Needs of Persons with FASD: A Descriptive Case Study
Darlene Brackenreed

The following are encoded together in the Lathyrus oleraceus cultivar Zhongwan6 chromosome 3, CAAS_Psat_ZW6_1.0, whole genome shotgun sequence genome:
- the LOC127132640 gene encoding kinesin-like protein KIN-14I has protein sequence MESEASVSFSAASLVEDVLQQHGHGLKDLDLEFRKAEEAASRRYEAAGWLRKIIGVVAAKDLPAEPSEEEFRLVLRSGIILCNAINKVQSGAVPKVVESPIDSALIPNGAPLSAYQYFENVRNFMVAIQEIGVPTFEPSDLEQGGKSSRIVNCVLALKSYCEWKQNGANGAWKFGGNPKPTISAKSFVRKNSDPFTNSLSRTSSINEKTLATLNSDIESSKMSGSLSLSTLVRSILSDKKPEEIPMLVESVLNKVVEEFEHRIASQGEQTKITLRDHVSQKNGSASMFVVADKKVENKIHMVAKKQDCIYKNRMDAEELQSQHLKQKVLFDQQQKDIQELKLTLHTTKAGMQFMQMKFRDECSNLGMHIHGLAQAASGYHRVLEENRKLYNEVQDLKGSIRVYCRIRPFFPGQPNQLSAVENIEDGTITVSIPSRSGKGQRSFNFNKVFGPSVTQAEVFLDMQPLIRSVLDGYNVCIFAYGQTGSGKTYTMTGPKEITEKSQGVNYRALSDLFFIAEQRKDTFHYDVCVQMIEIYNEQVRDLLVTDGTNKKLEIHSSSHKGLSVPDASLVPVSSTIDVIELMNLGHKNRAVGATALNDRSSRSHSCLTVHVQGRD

Fetal Alcohol Spectrum Disorder (FASD) is an umbrella term used to describe persons who were affected by their mother’s consumption of alcohol while in the womb. The extent and appearance of developmental characteristics and cognitive deficits for a person with FASD are influenced by several factors: the frequency, timing and amount of alcohol consumed, the age and nutritional status of the mother, the level of intelligence and educational attainment of the parents and the age of the child over time (causing changes in the expression of some characteristics). The Diagnostic and Statistical Manual of Mental Disorders (currently DSM-IV, with the DSM-V around the corner) does not list FASD as a clinical disorder, which affects the abilities and attitudes of physicians regarding the investigation into, diagnosis, and treatment of alcohol-related disorders. This may contribute to the harmful social perception that controlled alcohol intake may not be severely damaging to a fetus. For the purpose of this study an adult with FASD and his wife, given the pseudonyms of Matthew and Nadine respectively, were interviewed to learn of his condition of FASD. Their responses to the interview questions identified key areas of concern and need that are largely not being met. The results indicate that while there are some differences in perception between the two, there is consistent information suggesting that this population of special needs is largely over-looked and under-served in northeaster Ontario, Canada.

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